As far as data retention, for the client, it’s going to depend on how they set state (see below). The testing platform will set state and the browser may cap it at 24 hours, 7 days, or a time period specified/desired. Which of these it ends up being will depend on the platforms and scenarios at play.
Data Retention on the server would be governed by corporate policy or legal terms, depending on the jurisdiction and type of data involved. A system or platform could be developed or purchased that meet all the legal and technical requirements.
3. So, what could go wrong? That is, what things might now be incorrect in the shifting technical landscape?
- Someone who visits multiple times during a test may receive different experiences
- The same activity may behave differently on each browser due to different privacy protection policies
- For long conversion windows, conversions might not be correctly attributed to the experiences delivered
- Your optimization program will see more “inconclusive” or “flat” results as clean separation of variation impact becomes more difficult.
- Experiments are likely reaching pre-calculated minimum sample size faster than predicted as return visitors are mislabeled as new visitors.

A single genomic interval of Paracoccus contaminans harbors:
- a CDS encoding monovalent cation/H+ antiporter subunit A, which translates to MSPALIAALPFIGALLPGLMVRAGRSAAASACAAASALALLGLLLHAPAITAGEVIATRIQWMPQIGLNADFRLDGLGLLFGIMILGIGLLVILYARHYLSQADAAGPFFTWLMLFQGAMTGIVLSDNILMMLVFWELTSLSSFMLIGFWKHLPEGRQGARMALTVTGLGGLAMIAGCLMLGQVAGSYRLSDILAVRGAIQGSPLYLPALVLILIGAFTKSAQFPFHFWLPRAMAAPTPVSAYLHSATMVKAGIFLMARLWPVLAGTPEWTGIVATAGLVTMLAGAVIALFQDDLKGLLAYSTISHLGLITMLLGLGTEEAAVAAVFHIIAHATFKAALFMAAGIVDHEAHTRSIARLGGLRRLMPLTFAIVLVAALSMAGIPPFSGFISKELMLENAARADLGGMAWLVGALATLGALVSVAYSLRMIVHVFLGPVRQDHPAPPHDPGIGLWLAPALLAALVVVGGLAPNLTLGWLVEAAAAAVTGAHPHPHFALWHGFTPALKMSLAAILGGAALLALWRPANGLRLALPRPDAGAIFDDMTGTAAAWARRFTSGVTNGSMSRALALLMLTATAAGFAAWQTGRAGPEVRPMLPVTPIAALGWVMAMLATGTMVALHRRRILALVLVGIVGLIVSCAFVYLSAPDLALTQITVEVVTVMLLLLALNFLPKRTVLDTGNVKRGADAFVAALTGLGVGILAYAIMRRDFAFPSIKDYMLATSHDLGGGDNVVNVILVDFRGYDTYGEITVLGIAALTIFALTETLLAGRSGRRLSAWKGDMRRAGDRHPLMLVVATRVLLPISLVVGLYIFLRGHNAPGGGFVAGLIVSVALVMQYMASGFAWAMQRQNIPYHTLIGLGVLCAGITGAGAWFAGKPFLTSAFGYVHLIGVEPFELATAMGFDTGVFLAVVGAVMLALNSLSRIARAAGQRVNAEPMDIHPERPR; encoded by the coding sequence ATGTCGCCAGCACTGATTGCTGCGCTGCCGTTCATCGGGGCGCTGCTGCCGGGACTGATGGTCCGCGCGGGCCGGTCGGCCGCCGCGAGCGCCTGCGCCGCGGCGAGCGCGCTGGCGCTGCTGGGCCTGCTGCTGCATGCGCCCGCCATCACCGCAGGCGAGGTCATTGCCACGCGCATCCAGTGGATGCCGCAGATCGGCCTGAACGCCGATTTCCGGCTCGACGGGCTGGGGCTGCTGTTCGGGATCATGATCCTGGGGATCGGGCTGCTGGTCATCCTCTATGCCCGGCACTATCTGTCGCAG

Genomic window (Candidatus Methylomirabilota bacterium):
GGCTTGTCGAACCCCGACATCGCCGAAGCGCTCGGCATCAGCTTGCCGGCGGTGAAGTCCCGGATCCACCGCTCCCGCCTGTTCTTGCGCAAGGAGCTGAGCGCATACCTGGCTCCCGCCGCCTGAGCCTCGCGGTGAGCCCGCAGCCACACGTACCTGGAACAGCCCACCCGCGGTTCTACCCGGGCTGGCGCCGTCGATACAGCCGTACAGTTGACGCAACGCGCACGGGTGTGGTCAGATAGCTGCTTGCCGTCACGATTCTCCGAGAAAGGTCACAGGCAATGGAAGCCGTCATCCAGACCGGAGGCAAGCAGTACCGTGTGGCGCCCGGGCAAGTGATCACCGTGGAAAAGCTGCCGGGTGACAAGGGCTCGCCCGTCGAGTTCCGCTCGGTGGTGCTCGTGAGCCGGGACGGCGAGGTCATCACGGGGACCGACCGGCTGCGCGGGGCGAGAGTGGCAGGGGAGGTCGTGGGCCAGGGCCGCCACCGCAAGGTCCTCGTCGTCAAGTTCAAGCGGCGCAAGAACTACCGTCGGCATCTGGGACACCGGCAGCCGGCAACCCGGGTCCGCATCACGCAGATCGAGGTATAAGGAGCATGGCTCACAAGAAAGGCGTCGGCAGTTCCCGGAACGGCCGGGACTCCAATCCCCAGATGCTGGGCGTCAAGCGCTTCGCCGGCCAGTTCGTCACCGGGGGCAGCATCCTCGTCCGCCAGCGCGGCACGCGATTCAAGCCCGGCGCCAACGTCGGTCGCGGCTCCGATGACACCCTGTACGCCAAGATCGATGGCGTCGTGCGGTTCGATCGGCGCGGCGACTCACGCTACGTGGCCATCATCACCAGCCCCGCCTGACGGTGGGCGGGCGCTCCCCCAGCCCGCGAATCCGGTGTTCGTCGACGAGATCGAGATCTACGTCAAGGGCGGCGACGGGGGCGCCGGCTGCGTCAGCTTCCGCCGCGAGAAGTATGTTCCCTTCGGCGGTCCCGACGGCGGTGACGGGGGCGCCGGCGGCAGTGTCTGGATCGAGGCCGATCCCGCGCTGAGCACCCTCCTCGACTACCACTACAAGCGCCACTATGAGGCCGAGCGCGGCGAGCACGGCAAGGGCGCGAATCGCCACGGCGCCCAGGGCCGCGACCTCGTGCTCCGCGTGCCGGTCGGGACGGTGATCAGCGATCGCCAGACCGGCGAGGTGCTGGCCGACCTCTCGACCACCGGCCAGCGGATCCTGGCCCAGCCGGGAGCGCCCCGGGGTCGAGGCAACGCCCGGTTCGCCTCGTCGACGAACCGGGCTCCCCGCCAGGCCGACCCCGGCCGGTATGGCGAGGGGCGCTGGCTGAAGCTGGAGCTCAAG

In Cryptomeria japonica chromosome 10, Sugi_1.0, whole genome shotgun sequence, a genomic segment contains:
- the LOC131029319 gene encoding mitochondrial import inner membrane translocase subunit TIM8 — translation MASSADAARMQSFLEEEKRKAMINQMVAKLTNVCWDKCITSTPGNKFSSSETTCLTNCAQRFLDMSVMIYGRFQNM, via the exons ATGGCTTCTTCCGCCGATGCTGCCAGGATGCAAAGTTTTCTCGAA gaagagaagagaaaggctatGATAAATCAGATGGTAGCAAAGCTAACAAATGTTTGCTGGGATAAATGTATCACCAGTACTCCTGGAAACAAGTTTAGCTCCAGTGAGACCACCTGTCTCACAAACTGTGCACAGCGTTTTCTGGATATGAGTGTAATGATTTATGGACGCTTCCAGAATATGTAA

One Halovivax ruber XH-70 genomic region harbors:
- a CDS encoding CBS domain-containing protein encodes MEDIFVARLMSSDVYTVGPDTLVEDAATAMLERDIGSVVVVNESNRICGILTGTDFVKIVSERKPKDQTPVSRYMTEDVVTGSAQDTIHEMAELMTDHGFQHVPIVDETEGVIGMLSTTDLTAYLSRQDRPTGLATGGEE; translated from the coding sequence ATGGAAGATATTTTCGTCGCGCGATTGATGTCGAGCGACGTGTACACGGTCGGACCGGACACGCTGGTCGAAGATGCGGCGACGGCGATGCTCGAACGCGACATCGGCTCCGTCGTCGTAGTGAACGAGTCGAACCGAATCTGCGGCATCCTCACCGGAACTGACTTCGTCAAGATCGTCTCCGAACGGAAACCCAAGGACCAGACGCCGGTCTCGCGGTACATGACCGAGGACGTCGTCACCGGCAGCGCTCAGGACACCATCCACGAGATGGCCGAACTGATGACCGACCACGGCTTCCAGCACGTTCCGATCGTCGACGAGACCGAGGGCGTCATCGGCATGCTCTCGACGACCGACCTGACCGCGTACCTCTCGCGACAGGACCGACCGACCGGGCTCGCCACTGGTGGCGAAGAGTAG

- Tests of functionality that require state persistence may not function correctly
- Users won’t be identified across visits. This implies:
- – Marketing Channel attribution issues
- – Inflated number of unique users
- – Inflated % of new users
- – Deflated number of visits per user
- – Deflated conversion rate
- – Deflated Frequency
- – Wrong “recency”
4. What % of audiences will this impact in the short-term? Longer-term?
Short Term: All Safari traffic across the board. More recently, every browser on iOS 14 or iPadOS 14, as well as Safari on MacOS Big Sur.
Longer-Term: The latter will continue to increase until it eventually covers all currently active devices over the next several years.
This does not touch upon any challenges from a legal standpoint.
5. Are there workarounds potential in experimentation technology to address some of these concerns?
State (the mechanic that says who you are now is who you were 5 minutes ago) is vital to experimentation. Without state persistence, you get placed into the test multiple times, possibly seeing multiple experiences. Once primarily an issue with advanced omnichannel, cross-device testing, the recent changes make state persistence difficult even in test scenarios on a single-device.
What you’ll need to do varies depending on your particular test platform. SiteSpect and Conductics work this way out of the box. Optimizely and VWO can be made to work this way via enhancements the brands have to do manually. Adobe accomplishes this via the ECID service for Target, but that’s likely next on the chopping block.